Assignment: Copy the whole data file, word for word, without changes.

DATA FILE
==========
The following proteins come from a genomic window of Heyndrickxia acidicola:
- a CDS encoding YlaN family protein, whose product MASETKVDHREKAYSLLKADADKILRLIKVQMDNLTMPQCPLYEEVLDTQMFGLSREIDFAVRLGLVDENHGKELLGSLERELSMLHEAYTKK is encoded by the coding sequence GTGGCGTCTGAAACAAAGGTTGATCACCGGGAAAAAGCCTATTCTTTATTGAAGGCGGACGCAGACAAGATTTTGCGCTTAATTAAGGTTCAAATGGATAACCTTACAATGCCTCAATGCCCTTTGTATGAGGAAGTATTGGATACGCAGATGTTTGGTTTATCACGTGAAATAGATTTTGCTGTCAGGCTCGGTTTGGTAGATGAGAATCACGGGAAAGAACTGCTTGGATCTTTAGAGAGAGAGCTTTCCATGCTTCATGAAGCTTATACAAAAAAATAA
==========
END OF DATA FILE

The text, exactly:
The following proteins come from a genomic window of Heyndrickxia acidicola:
- a CDS encoding YlaN family protein, whose product MASETKVDHREKAYSLLKADADKILRLIKVQMDNLTMPQCPLYEEVLDTQMFGLSREIDFAVRLGLVDENHGKELLGSLERELSMLHEAYTKK is encoded by the coding sequence GTGGCGTCTGAAACAAAGGTTGATCACCGGGAAAAAGCCTATTCTTTATTGAAGGCGGACGCAGACAAGATTTTGCGCTTAATTAAGGTTCAAATGGATAACCTTACAATGCCTCAATGCCCTTTGTATGAGGAAGTATTGGATACGCAGATGTTTGGTTTATCACGTGAAATAGATTTTGCTGTCAGGCTCGGTTTGGTAGATGAGAATCACGGGAAAGAACTGCTTGGATCTTTAGAGAGAGAGCTTTCCATGCTTCATGAAGCTTATACAAAAAAATAA